Why are these L.A. people sleeping in stacked pods? It’s not just the cost of housing

$1,000 for glorified bunk beds.

The other evening, I visited Eddy, a new co-living complex in Hollywood. Tucked away on a residential block that used to be all bungalows, it has the styling of a hip boutique hotel. People carry branded metal water bottles that say “Live. Dream. Connect.” The gym has a Peloton bike. Butterfly chairs encircle the backyard fire pit. In the co-working space, from a vending machine, you can grab a grain bowl or overnight oats.

Each of Eddy’s four-bedroom furnished apartments has a gleaming kitchen with a big island and professional-grade stainless steel appliances. In the spacious living room, the custom-made sectional is deep, perfect for sinking into for a movie on the large flat-screen TV. For rents that top out per person at $945 a month, the luxe of it all seems astounding.

But here’s the catch: Each single-sex unit is designed to accommodate 18 men or 18 women. Each diminutive bedroom with its private bathroom: four to six adults in small, stacked rectangular spaces called “pods” just wide enough for a mattress and high enough to sit but not stand on top of it.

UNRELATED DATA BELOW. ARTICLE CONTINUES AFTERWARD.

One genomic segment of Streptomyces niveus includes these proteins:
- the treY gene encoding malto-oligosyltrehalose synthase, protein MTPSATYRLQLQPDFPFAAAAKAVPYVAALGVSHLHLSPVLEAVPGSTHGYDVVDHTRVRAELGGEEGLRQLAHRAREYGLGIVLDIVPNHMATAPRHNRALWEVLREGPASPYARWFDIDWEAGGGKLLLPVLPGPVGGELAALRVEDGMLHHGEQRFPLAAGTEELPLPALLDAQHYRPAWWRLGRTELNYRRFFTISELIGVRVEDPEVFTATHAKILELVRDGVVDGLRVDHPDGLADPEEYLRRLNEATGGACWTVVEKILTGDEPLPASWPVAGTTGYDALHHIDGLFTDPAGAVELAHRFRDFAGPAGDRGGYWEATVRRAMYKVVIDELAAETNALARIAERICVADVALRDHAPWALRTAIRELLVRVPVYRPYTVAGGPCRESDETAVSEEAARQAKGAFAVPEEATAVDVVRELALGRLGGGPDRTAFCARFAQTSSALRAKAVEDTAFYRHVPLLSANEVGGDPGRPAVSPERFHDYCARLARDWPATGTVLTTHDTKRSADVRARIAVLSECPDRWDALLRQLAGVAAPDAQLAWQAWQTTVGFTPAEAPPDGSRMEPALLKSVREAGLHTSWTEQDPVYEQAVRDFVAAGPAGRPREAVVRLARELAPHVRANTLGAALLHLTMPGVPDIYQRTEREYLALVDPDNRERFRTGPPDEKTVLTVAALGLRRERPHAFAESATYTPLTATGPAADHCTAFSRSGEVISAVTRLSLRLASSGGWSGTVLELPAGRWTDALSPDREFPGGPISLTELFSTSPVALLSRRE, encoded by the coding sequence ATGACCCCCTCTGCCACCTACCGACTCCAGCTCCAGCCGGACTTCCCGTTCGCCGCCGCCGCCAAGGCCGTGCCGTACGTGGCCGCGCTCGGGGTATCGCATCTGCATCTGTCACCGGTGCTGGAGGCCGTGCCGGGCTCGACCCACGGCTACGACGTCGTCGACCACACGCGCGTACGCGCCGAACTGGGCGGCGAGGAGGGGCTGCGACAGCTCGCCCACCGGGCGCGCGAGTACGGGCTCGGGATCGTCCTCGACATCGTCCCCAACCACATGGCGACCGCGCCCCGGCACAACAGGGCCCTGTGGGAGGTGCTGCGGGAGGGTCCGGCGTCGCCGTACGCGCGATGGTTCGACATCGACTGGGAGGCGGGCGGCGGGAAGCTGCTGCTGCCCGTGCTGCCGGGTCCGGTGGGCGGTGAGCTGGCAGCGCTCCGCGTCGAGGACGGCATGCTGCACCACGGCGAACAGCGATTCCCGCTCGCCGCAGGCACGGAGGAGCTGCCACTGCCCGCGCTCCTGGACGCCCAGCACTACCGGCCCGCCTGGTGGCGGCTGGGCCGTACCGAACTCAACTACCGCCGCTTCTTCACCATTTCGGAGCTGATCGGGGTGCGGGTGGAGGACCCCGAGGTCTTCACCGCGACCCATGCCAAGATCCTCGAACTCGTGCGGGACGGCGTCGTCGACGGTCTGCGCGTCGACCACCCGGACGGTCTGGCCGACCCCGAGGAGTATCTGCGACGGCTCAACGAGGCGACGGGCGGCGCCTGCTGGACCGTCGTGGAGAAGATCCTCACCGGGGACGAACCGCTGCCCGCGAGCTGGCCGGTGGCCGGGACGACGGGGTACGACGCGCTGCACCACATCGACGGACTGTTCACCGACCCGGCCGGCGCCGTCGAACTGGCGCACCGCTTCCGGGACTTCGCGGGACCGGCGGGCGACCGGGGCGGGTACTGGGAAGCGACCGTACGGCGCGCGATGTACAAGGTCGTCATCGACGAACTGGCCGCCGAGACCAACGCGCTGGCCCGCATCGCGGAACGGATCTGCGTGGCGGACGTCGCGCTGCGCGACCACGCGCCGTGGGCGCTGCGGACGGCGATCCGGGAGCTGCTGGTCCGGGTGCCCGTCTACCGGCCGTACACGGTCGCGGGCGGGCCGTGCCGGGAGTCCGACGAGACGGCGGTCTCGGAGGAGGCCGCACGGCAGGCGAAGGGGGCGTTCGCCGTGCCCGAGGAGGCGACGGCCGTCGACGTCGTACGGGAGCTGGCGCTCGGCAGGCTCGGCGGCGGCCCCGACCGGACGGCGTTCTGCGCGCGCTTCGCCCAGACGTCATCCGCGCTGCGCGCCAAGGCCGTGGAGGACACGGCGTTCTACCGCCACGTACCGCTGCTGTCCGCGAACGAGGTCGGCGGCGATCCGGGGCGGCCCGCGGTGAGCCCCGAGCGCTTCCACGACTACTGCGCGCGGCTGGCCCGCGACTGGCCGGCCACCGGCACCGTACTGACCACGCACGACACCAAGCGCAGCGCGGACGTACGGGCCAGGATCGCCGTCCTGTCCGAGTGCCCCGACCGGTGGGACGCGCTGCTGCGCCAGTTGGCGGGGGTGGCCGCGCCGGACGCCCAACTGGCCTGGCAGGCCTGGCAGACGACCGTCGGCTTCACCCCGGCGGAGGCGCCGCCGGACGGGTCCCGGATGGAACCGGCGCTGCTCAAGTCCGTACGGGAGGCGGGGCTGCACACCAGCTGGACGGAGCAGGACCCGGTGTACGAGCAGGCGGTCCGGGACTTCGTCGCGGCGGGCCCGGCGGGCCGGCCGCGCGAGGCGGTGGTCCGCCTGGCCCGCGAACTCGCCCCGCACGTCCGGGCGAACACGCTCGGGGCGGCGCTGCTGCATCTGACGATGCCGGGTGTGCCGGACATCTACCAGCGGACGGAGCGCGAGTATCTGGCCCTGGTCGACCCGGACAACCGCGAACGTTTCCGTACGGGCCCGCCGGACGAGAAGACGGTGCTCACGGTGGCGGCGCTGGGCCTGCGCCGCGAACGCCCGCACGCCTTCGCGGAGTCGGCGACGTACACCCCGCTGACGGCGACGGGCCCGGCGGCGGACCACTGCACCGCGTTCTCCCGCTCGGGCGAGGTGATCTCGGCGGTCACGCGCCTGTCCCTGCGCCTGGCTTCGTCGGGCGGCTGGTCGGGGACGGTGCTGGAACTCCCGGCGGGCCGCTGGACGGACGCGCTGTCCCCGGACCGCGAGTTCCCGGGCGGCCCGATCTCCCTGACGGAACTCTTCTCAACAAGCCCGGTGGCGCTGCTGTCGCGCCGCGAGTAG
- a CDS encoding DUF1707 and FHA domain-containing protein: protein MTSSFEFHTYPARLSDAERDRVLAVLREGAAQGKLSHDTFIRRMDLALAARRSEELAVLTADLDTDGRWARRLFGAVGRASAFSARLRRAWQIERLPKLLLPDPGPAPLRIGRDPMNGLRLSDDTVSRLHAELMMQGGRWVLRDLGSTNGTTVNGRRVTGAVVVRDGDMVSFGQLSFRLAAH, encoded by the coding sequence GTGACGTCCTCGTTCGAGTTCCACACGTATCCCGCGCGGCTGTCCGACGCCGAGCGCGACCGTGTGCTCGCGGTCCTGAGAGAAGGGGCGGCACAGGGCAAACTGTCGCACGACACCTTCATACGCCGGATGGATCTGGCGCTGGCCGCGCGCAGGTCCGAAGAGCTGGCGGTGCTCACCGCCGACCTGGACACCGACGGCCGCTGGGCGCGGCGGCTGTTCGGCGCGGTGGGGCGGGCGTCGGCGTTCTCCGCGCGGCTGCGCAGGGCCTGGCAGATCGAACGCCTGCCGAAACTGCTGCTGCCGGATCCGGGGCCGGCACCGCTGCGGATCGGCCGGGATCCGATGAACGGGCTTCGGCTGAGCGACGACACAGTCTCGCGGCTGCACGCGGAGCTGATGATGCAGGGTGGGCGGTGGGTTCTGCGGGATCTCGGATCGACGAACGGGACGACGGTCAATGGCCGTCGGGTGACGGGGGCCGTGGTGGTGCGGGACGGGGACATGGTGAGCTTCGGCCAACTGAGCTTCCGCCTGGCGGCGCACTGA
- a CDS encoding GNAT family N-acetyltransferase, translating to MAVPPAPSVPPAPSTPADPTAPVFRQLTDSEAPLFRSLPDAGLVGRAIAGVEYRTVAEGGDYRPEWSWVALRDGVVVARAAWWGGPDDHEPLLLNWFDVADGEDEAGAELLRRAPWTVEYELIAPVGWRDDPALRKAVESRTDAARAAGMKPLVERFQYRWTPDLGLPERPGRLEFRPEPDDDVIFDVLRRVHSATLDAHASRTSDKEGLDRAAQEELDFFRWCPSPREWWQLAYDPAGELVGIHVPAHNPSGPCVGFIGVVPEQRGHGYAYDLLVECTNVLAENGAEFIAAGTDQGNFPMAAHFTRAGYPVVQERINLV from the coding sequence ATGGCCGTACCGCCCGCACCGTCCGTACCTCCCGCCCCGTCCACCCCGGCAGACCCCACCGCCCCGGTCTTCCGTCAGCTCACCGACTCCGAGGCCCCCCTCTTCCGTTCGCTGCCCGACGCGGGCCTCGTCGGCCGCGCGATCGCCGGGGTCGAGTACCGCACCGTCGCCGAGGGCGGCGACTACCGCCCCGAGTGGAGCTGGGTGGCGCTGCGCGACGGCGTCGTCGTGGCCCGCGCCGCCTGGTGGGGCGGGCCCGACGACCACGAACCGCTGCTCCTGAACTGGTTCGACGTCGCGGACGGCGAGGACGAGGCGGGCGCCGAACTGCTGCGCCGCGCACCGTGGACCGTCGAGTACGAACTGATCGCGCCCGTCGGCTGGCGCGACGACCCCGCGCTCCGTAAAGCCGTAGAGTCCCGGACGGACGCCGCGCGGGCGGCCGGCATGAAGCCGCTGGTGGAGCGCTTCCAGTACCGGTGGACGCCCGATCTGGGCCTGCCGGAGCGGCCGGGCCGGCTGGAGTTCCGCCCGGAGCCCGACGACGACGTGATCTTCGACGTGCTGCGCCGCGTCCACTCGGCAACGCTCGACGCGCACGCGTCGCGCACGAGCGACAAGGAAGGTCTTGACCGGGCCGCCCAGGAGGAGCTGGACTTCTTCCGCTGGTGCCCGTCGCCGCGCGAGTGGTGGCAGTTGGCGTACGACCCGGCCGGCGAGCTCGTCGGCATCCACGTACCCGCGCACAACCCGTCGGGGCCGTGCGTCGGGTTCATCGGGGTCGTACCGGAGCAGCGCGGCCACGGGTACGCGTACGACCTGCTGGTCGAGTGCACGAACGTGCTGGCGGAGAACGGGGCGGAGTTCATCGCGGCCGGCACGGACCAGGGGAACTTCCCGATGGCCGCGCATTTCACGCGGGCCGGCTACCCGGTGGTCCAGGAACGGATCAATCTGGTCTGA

They reminded me of the sleeping berths you might find in a luxury railway car or a rock band’s touring bus.

I crawled into one to get a feel.

At my feet was a privacy curtain. And while, from the sheets to wall safe to mattress to noise-muffling ceiling fan, the space was comfy and well-outfitted, I felt the snugness of it and the nearness of the walls and I quickly had to crawl out.

Still, I’ll be the first to admit that I don’t fit this type of housing’s prime demographic — single people in their 20s and 30s, relatively early on in their working lives.

Space-maximizing pod housing makes up a tiny part of the city’s overall housing mix, but it quietly is popping up in neighborhoods all around Los Angeles right now. It may well have moved in somewhere near you so discreetly that you don’t even know.

In the middle of an affordable housing crisis, it’s easy enough to understand why what was once aimed mostly at short stays — tourists, new transplants — is now also being taken up as a long-term housing option.

But headlines tend to emphasize space versus cost — sometimes more than $1,000 for glorified bunk beds. And if you stop right there and roll your eyes and say, “For that price why not rent a private room with a door?,” I think you might miss some of what is driving this kind of communal living.

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